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Unit testing question

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  • User profile image
    spivonious

    I posted this on the preview site as well, but figured I'd get a larger audience over here.

     

    I feel that I have a good understanding of unit testing. I would love to implement it in the legacy apps I maintain, but most of them were written with no semblance of good design. For example, I'm making changes to an app now that has over 10,000 lines of code in its user interface class. It holds interface components, data components, business logic, data access logic, security logic, etc.

    Does anyone have any tips on how to ease this class into a testing framework without disturbing too much?

  • User profile image
    Dr Herbie

    First thing you do is buy and read Working Effectively with Legacy Code in which 'Legacy Code' is code with no unit tests.  Talk about obscuring the title ...

     

    Anyway -- the main issue with retro-fitting unit tests is that you have to change the code to add the tests, but you don't have existing tests to ensure that you didn't break it.

    The 'Working with ...' book contains a load of recipes for handling the kinds of situations you are likely to encounter.

     

    It's much harder work than writing with unit tests from the start ...

     

    Herbie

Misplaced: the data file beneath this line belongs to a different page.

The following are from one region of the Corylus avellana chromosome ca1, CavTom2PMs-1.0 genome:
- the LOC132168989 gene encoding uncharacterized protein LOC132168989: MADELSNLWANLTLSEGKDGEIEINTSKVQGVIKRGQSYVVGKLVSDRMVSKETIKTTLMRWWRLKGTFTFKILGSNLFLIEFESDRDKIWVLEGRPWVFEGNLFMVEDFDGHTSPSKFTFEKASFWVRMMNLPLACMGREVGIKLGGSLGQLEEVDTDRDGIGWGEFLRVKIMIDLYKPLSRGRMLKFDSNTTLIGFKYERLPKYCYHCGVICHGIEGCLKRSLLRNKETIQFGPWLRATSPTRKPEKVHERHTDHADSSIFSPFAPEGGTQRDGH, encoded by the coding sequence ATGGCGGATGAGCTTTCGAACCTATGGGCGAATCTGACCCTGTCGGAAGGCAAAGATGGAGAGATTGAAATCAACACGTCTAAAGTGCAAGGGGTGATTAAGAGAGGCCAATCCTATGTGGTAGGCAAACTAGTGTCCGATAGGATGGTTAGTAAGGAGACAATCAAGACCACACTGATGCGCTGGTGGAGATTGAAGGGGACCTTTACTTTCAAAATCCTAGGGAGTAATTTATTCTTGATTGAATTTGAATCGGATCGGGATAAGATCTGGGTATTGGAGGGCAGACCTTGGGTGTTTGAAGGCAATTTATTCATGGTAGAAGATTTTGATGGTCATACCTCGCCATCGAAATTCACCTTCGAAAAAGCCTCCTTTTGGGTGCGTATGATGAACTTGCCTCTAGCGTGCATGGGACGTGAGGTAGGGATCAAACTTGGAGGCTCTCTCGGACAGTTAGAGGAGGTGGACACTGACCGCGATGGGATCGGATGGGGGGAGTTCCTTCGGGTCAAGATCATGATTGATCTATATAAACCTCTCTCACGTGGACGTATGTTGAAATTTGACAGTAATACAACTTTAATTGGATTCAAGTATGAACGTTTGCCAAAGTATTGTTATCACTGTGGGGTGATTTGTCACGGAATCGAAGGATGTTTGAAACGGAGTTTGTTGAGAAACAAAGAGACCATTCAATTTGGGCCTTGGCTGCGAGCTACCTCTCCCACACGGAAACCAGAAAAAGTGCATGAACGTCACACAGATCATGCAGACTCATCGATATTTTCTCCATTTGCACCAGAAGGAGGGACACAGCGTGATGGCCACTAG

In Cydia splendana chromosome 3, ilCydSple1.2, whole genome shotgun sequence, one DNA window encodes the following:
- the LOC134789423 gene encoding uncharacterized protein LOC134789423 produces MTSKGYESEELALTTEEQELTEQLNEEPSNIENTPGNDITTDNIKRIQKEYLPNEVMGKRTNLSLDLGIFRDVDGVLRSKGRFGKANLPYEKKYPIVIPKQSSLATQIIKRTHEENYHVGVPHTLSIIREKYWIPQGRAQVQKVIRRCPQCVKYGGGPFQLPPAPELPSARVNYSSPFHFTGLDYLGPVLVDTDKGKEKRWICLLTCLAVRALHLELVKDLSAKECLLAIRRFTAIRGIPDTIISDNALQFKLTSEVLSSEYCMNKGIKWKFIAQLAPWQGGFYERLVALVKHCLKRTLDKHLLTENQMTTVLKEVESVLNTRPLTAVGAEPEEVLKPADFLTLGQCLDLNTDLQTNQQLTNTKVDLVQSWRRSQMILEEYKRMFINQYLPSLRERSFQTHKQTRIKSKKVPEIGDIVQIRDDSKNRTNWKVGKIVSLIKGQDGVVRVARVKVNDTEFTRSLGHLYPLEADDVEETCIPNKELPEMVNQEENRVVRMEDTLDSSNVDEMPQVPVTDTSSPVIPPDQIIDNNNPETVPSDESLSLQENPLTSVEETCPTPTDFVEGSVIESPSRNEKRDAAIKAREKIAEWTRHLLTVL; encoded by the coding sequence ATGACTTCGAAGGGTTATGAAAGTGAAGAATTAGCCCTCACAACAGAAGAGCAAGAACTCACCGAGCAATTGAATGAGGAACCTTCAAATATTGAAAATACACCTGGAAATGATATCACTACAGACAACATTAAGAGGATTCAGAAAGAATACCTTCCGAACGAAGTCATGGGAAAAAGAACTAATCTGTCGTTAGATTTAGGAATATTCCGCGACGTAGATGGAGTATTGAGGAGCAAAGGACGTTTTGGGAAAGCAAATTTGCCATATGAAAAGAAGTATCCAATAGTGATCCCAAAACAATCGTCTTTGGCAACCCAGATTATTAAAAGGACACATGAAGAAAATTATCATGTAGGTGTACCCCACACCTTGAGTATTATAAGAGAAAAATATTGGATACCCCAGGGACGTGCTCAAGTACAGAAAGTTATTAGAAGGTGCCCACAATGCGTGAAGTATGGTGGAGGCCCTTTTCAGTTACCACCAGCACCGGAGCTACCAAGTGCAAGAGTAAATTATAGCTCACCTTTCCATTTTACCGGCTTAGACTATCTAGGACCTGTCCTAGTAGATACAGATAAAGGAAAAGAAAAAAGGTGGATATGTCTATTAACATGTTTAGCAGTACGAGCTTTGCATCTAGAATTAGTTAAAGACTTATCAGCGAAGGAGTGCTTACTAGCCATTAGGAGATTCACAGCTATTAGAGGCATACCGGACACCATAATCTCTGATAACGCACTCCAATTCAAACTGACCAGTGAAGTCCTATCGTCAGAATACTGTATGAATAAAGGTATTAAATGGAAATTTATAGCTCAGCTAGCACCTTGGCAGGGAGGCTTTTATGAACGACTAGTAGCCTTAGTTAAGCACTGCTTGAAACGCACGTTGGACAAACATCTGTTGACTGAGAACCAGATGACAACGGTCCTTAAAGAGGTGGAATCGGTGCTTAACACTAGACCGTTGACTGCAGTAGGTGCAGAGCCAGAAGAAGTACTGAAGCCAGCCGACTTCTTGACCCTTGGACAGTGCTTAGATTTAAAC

• User profile image
    spivonious

    Dr Herbie said:

    First thing you do is buy and read Working Effectively with Legacy Code in which 'Legacy Code' is code with no unit tests.  Talk about obscuring the title ...

     

    Anyway -- the main issue with retro-fitting unit tests is that you have to change the code to add the tests, but you don't have existing tests to ensure that you didn't break it.

    The 'Working with ...' book contains a load of recipes for handling the kinds of situations you are likely to encounter.

     

    It's much harder work than writing with unit tests from the start ...

     

    Herbie

     

    I have and have read that book. It's very good, but his solutions always assume that the application has some sense of design at one point. The apps I have to maintain have zero structure. Need something from the database? Put inline SQL in the event handler. Need to modify a property of an item? Change it in the grid and manually call the "After Edit" event to update the recordset. It's pretty bad. I also don't think I can get unit tests in there before some major refactoring.

  • User profile image
    Dr Herbie

    spivonious said:
    Dr Herbie said:
    *snip*

    I have and have read that book. It's very good, but his solutions always assume that the application has some sense of design at one point. The apps I have to maintain have zero structure. Need something from the database? Put inline SQL in the event handler. Need to modify a property of an item? Change it in the grid and manually call the "After Edit" event to update the recordset. It's pretty bad. I also don't think I can get unit tests in there before some major refactoring.

    Then it comes down to good old-fashioned hard work Smiley.

     

    If you find points in the code that perform distinct, atomic functions then you could set up unit tests that are really integration tests; that would help you ensure you haven't broken anything at a high level (e.g. when user clicks 'Calculate VAT' that the VAT calculation uses the VAT rates in stored in the database without worrying about testing each discrete step).

     

    Herbie

     

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